At least 351 donor organizations have made millions of dollars in grants over the past seven years to nonprofits designated by the Southern Poverty Law Center as hate groups.
Most of the money came from a small number of larger donor-advised funds managed by community foundations or commercially affiliated nonprofits like Fidelity Charitable. However, 280 private foundations also gave to these groups, according to Internal Revenue Service records.
In all, these organizations donated $52.8 million to SPLC-designated hate groups through 2018, the most recent year for which the relevant IRS data is available. The vast majority, roughly $41.6 million, came from just nine organizations that each channeled at least $1 million to groups on the list.
Donations to groups on the list are legal because the IRS has granted those organizations 501(c)(3) status, which makes contributions to them tax deductible. Some nonprofit advocates would like to see the IRS deny them charity status. Meanwhile, some of the SPLC-designated hate groups say the list is intended to stifle legitimate points of view that clash with liberal or progressive orthodoxy.
Among the groups studied by the Chronicle, donor-advised-fund sponsors are among the most prolific donors to SPLC-designated hate groups, contributing a collective $34 million.
Leading the way was the National Christian Foundation, which has sent $26.8 million to SPLC-designated hate groups since 2013, the majority going to organizations that oppose LGBT rights. The National Christian Foundation’s giving to groups on the list peaked in 2014, with $14.4 million in grants.
Most of that came in the form of $12.8 million in donations to the American Family Association, which the Southern Poverty Law Center categorizes as an anti-LGBT hate group. The American Family Association has bristled at its inclusion on the list ever since it was added in 2010. The group describes itself as a Christian “pro-family” group that opposes same-sex marriage. A 2017 blog post on its website blasted the SPLC list for what it perceives to be “libelous misrepresentation of Christian conservative organizations.” The group did not respond to a request for comment.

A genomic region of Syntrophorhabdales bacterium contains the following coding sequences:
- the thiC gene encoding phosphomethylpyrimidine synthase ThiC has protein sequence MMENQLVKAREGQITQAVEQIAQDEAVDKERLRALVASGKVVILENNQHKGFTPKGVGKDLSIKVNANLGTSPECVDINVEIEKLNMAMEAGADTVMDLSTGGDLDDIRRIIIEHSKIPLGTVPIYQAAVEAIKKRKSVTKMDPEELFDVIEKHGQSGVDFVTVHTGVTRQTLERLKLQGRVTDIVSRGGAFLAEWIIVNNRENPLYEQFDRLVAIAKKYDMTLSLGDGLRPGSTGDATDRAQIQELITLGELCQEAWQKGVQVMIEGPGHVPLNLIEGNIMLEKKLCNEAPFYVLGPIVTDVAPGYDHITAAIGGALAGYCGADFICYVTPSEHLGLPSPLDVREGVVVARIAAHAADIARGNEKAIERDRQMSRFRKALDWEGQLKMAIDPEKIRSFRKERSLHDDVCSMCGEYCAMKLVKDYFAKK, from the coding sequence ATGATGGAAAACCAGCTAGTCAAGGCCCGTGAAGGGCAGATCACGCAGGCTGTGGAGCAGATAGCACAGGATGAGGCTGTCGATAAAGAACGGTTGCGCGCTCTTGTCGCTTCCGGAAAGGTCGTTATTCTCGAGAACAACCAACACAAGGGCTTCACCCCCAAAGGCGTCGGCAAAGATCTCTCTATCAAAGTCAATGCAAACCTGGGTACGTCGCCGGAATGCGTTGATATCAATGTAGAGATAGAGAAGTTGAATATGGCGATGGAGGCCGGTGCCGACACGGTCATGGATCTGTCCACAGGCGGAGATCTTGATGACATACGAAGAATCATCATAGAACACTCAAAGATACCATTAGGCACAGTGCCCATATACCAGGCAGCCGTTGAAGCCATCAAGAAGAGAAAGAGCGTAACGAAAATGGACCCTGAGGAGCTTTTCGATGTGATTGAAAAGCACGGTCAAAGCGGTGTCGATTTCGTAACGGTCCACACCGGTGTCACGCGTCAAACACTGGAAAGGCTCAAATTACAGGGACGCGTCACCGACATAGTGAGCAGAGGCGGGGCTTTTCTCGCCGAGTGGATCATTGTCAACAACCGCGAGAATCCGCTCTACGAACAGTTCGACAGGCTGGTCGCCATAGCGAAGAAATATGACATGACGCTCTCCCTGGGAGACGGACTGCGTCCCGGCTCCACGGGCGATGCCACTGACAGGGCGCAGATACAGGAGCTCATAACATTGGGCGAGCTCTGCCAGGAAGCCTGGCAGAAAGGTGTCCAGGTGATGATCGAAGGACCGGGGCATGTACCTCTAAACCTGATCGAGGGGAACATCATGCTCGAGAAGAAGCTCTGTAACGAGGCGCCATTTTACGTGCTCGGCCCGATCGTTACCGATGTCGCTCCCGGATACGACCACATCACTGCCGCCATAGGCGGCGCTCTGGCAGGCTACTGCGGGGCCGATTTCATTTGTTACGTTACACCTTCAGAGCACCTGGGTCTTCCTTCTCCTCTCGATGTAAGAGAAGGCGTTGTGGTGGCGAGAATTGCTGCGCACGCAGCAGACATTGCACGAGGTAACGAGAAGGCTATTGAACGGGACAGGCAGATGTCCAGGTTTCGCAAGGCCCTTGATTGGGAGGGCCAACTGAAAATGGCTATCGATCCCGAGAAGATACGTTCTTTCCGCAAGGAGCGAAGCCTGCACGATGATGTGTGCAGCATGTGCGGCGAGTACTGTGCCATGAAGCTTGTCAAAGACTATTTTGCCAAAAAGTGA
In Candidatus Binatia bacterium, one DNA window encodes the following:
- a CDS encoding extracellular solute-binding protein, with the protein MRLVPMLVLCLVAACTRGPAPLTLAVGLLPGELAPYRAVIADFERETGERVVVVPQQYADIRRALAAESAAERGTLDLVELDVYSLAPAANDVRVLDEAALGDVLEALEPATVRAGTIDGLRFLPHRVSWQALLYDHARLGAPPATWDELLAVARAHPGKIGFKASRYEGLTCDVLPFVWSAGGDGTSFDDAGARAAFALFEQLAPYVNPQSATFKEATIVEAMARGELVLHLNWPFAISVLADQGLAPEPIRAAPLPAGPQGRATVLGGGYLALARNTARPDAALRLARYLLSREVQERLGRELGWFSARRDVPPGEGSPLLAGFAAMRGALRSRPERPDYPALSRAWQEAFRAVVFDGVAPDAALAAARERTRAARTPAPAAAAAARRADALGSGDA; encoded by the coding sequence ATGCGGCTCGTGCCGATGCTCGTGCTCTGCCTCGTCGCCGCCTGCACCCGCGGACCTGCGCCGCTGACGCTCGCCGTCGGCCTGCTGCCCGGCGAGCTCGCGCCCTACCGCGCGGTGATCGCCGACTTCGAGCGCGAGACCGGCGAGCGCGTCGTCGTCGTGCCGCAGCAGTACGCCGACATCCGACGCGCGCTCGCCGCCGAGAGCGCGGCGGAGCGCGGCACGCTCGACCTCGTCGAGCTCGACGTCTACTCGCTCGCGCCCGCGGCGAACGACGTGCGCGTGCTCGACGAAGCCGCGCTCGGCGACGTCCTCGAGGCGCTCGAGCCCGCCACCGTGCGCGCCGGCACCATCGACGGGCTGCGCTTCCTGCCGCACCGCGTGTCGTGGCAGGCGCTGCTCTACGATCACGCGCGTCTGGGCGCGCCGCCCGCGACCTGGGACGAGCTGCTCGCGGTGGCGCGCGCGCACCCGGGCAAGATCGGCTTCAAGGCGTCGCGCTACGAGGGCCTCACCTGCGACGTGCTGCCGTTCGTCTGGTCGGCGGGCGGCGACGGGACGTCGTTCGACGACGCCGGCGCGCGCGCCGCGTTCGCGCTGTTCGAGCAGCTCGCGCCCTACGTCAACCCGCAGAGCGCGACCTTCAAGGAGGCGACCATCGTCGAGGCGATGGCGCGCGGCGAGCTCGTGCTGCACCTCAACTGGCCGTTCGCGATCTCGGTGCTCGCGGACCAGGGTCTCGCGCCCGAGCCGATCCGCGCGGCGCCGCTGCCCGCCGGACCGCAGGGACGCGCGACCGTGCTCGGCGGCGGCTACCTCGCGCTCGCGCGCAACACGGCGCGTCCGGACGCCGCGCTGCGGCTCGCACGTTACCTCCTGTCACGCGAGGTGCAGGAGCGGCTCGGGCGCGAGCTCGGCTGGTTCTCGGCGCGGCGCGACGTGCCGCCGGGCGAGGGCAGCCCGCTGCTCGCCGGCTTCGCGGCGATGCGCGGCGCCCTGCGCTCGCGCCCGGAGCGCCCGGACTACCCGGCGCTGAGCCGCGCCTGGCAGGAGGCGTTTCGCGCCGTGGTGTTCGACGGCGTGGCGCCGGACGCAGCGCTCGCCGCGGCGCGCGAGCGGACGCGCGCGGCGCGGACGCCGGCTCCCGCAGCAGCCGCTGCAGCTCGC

In a statement to the Chronicle, officials at the National Christian Foundation said its donors have made more than $10 billion in grants to 63,000 charities over the past decade, noting that the $26 million to what the SPLC considers hate groups represents a minuscule amount of the group’s charitable outlay. The group also said that it does not use third-party designations to determine grant eligibility.
“NCF carefully reviews and assesses every grant recommendation to confirm both the charity’s legal status as an IRS-approved tax-exempt organization and the alignment of its purpose and activities with our beliefs and values,” read the statement. “NCF does not develop or implement strategies about which charities or causes to support. All grants are initiated by the recommendations of our givers.”